Finally, while the payback period tends to account for risk by taking the project with the earliest payback period, the risk involved in individual project is neglected. There is a probability that a project with a shorter payback period to come with higher risk, which should also be an important consideration before project selection.

Net Present Value (NPV)

According to Wikipedia, this is defined as the “difference amount” between the sum of discounted cash inflows and cash outflows. NPV compares the present value of money today to the present value of money in the future taking into consideration inflation and returns. In simple terms, how much is my same $1 today worth in the future after factoring in inflation and returns?

Although a formula has been derived for calculating NPV, we will focus on understanding the principle of the NPV and how it is applied.

When using NPV as a project selection criterion, projects with a positive NPV should be selected while those with negative NPV should be discarded.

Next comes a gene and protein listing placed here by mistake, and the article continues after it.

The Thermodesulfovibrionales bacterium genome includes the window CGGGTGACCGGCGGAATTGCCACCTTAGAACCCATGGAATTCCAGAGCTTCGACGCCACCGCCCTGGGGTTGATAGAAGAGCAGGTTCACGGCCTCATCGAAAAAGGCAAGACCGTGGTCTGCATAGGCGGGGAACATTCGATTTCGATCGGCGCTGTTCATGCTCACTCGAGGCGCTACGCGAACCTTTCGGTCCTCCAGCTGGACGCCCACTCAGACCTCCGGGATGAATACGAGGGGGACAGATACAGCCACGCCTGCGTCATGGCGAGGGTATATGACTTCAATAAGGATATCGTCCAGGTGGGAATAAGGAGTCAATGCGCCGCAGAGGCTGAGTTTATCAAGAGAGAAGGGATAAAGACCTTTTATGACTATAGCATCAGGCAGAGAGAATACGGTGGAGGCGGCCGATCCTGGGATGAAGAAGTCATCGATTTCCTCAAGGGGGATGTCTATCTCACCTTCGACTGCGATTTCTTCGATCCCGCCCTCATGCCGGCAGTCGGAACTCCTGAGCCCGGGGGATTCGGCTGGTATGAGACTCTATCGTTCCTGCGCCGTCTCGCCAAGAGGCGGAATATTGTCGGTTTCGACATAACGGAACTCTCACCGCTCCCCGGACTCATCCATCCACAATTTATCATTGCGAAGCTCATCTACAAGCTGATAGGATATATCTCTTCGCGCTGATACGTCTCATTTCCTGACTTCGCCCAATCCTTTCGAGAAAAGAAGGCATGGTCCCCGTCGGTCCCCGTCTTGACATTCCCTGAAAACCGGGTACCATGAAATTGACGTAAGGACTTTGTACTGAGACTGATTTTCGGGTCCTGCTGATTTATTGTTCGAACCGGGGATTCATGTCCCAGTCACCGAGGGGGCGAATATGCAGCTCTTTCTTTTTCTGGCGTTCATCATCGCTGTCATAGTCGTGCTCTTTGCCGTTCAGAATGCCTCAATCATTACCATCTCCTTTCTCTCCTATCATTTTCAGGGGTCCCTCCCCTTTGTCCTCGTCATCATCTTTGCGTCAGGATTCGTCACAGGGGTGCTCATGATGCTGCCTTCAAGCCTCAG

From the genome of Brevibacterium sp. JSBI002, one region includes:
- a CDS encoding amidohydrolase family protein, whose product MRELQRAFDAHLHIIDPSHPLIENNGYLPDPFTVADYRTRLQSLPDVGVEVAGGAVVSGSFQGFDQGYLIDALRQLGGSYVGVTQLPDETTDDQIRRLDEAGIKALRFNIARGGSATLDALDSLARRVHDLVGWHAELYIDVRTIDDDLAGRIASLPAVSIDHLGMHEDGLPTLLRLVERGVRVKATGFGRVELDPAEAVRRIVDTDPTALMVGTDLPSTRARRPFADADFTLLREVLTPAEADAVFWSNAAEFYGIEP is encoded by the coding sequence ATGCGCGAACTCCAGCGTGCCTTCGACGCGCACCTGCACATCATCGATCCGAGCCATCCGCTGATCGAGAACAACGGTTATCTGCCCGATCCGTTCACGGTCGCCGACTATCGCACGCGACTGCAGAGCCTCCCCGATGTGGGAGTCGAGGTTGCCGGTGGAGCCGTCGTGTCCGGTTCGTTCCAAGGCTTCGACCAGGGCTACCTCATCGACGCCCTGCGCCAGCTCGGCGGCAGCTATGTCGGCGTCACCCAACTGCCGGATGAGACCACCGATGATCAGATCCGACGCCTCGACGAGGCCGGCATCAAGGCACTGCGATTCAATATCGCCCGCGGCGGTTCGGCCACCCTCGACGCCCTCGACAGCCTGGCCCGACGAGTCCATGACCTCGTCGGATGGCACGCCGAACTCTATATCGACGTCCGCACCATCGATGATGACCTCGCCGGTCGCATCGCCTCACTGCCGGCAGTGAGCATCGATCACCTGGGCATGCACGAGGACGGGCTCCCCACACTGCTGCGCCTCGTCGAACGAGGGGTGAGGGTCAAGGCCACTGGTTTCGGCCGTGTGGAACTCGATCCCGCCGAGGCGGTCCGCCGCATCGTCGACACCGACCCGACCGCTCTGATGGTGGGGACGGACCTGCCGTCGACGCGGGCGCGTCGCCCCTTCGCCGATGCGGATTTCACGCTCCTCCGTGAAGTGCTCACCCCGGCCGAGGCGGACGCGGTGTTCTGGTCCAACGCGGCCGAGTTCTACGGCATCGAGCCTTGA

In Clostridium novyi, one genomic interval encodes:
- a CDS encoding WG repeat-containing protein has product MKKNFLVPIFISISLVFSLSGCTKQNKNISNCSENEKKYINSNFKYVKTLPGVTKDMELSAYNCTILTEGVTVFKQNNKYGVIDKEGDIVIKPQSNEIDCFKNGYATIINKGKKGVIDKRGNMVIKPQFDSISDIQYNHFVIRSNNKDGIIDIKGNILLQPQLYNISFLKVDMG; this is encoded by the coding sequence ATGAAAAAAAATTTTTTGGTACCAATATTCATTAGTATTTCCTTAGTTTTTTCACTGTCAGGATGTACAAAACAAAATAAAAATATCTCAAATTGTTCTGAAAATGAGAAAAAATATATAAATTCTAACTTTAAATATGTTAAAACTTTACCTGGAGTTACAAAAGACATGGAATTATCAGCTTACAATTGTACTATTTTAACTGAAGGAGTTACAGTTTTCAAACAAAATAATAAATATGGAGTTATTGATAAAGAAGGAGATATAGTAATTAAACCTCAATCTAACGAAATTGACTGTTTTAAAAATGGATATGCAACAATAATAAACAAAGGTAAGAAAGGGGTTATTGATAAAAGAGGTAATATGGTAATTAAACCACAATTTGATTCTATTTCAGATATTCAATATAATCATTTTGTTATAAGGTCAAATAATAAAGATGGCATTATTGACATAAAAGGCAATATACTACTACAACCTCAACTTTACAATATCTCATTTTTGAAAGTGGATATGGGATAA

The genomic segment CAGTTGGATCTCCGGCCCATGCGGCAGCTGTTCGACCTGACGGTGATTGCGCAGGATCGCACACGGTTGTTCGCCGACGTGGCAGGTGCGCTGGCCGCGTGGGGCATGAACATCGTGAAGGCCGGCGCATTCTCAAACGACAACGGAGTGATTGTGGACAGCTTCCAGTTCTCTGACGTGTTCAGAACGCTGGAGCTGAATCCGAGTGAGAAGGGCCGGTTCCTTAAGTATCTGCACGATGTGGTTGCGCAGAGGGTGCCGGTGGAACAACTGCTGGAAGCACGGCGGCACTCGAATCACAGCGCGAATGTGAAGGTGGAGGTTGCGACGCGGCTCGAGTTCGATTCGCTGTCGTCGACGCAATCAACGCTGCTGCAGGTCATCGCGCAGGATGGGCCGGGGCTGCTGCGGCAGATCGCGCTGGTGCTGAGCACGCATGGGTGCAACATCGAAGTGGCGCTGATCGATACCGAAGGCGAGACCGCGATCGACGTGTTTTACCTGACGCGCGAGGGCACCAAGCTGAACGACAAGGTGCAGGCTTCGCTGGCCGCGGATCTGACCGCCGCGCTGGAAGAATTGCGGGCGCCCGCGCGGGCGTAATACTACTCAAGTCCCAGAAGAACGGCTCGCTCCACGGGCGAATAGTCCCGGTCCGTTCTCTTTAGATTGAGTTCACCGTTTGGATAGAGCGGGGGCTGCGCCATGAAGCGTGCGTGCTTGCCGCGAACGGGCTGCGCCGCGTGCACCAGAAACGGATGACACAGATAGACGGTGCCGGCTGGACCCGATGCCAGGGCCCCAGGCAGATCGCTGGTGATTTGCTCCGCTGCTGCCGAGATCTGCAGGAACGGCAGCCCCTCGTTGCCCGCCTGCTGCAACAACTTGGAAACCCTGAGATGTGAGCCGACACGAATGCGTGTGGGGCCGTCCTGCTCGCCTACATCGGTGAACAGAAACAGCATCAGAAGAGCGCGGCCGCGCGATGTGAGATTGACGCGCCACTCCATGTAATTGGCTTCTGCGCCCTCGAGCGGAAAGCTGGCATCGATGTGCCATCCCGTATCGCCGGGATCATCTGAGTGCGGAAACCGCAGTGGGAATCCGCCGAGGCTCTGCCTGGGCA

A key advantage of using NPV over the payback period is that it takes into consideration the future value of money. This is done by using a discount rate to calculate the present value (PV) of the anticipated future income .The summation of all PV is known as the NPV. For example, Jacosa is looking at expanding its grocery store by buying a local store in Alberta for $645,000. The management of Jacosa should calculate the expected future cash flows the new store would generate, factor in inflation by discounting the future value, and sum the discounted values up to generate a lump sum present value amount. If this value is greater than $645,000, then Jacosa should invest in the project as it would give a positive NPV, but if it is less than $645,000 then Jacosa should refrain from investing.